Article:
Greetings, Shredderz! I’ve written up Skip Frye’s boards countless times here on the blog. This time around we’re switching things up a bit, and focusing on what I believe is the first-ever Skip Frye fin.
Tom Morey and Karl Pope created W.A.V.E. Set in 1968, during the Transition Era, when every aspect of surfboard design was subject to wild experimentation. W.A.V.E. Set was one of the first removable fin boxes. While certain aspects of the W.A.V.E. Set box haven’t aged as well — I understand the fins themselves are very fragile — there is no disputing the influence of the design, given the core concept of swappable fins persists today.
Morey and Pope enlisted a few well regarded surfboard designers of the day to come up with various W.A.V.E. Set designs. Perhaps most famously, George Greenough produced a series of high aspect ratio fins for W.A.V.E. Set. The Greenough 4-A fin that is still widely sold today is based on some of his original designs dating back to the late Sixties.
One of the other W.A.V.E. Set designers was none other than a young Skip Frye, who was still riding and shaping for Gordon & Smith at the time. If you look at Transition Era G&S Skip Frye models — from the vee bottom (see here for a super clean example) to the minigun — you’ll notice they often come with W.A.V.E. Set fin boxes.
Skip called his template the New-E-Free. He also starred in a print advertisement for the fin, which appeared in January 1969.
I had seen the advertisement above many times before, but until recently, I had only seen the top half of it, which regularly makes the rounds on Instagram. I recently stumbled across an excellent website, The Finbox, that not only had a high quality scan of the original Skip Frye New-E-Free ad, but much of the information on W.A.V.E. Set that I included earlier in the post. I highly recommend checking out The Finbox’s incredible collection of vintage fin ads, including a number of Greenough W.A.V.E. Set ads.
What’s really interesting about the ad is how it charts the progress of the design that ultimately became the New-E-Free. I’ve reproduced the text in the photo below:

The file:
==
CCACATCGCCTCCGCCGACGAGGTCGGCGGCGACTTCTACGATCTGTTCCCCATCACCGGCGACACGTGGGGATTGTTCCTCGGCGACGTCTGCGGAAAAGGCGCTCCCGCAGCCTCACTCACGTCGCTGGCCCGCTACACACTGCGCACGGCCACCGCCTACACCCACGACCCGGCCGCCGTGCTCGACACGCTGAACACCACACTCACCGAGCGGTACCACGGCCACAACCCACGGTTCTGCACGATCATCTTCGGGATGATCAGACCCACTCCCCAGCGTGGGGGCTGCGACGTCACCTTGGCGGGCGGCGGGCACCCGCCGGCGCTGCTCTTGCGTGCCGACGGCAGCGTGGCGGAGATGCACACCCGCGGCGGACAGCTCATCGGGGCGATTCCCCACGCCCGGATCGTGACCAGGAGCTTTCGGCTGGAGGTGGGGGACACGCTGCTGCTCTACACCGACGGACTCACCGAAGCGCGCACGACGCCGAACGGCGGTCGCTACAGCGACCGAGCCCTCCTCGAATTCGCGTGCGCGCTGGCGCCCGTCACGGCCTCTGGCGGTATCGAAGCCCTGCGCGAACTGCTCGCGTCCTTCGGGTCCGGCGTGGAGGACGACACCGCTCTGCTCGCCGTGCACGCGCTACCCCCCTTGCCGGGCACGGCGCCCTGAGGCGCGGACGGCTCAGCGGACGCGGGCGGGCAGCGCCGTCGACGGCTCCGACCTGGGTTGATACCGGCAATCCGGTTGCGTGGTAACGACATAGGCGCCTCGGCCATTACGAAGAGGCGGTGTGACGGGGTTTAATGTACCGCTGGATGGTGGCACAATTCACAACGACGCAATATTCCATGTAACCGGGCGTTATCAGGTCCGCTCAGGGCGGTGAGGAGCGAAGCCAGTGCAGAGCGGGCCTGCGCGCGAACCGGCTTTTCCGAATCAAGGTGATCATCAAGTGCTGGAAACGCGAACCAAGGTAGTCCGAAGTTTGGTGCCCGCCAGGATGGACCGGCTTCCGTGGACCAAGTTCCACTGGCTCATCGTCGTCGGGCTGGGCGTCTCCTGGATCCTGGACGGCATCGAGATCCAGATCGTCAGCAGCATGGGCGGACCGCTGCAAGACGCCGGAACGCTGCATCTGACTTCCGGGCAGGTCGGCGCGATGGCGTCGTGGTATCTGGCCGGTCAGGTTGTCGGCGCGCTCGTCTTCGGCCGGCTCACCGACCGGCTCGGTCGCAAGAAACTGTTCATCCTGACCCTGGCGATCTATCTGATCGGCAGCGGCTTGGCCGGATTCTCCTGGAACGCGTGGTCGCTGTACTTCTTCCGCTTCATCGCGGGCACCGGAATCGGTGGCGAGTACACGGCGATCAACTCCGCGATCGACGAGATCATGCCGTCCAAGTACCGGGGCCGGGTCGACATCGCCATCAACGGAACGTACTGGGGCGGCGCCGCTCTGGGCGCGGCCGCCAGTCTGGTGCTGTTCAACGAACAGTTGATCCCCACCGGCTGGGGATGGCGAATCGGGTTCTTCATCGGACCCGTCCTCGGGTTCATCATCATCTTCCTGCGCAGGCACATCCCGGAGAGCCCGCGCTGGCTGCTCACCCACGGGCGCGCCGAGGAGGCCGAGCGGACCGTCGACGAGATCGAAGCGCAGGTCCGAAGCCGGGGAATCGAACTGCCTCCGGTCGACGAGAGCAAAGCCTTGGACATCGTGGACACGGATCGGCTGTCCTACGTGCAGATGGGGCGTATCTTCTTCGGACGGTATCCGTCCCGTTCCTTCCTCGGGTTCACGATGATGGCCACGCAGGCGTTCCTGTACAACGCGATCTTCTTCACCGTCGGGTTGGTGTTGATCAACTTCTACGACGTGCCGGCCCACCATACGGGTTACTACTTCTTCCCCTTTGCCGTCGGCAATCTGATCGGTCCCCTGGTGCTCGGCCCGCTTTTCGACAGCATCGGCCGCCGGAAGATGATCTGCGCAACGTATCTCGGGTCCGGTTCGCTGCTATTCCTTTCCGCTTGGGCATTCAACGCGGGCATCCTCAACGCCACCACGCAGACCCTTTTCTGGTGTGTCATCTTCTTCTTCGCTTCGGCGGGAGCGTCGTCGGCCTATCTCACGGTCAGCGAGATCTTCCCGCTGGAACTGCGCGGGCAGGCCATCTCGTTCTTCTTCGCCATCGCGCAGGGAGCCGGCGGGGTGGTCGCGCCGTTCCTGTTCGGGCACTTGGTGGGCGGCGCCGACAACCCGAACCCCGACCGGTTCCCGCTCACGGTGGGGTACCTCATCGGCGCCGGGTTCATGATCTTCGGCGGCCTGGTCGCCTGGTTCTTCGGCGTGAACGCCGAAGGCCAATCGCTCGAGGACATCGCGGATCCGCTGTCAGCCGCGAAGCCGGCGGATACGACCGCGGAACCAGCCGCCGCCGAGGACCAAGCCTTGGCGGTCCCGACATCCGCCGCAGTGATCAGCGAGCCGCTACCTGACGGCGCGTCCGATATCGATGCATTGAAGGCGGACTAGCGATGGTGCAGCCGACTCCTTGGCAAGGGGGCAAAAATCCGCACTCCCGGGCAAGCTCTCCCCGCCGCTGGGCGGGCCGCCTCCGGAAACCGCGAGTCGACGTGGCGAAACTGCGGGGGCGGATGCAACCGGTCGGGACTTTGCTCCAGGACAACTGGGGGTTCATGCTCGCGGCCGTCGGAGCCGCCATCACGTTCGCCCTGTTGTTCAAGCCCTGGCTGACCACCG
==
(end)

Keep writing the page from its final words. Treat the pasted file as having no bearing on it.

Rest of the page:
It all started last spring. The short board thing hit full blast. Suddenly, we all realized it wasn’t just a fad and deep fins and long boards were out. Skip felt that a shorter fin was the next important step towards the full drift freedom he and other surfers wanted from their new short boards. He began last spring cutting down ABS Greenos (sic), Bings, an (sic) G&S fins to obtain the four shapes shown above. Here’s what happened.
The First Try — A slightly modified Bing. Increased rake angle, slight decrease in area. Not enough drift freedom but still hard clean turns.
Second — A cut down Greeno. Shorter, raked more. Faster than the first try but still not enough side drift.
Number Three — A cut down G&S. Just about it. Good drift and still very stable. Board speed in trip still very high. Maybe just a little shorter.
Super High Drift — Scary. This shape went a little too far for most surfing conditions. It’s very short (2 1/2″) and doesn’t quite have enough area for good trim stability. A slight tendency to break out on steep waves was also a problem.
Results: for the best combination of drift, stable turns, and trim speed, a compromise between Number Three and The Super High Drift was Skips answer. He called it the New-E-Free.
Now, after a 6 month fin research program, the formula foiled New-E-Free is available for Wave set owners only. Remember, the Skip Frye designed New-E-Free is not the cut off tip of an old fin mold, but a brand new surfing tool featuring the Wave FORMULA FOIL & HYDRODYNAMIC TAPER. Formula foiling gives all Waveset fins minimum drag and maximum speed. Hydro Taper results in proportional flex in every surfing maneuver. For a surfing experience impossible to describe, get the New-E-Free now! Watch for variable Waveset the adjustable fin system. Coming soon!
The copy strikes me as classic Tom Morey, especially with the all caps shoutouts for new design concepts (which, if we’re being honest, seem to have more flash than substance). It’s interesting to contrast the dimensions of the New-E-Free with the fact that Skip was looking for a design that would “drift freedom” and “side drift.” I don’t have measurements on hand, but the New-E-Free is quite short, which I imagine would affect its performance. Perhaps some of this was intentional, though, based on the ad’s mention of “drift.” Performance aspects aside — and the New-E-Free would be far from the first idea from the Transition Era that didn’t quite last — any Skip Frye fin is worth noting, especially one this old.
Thanks for reading and we’ll be back next Thursday with more Sagas of Shred!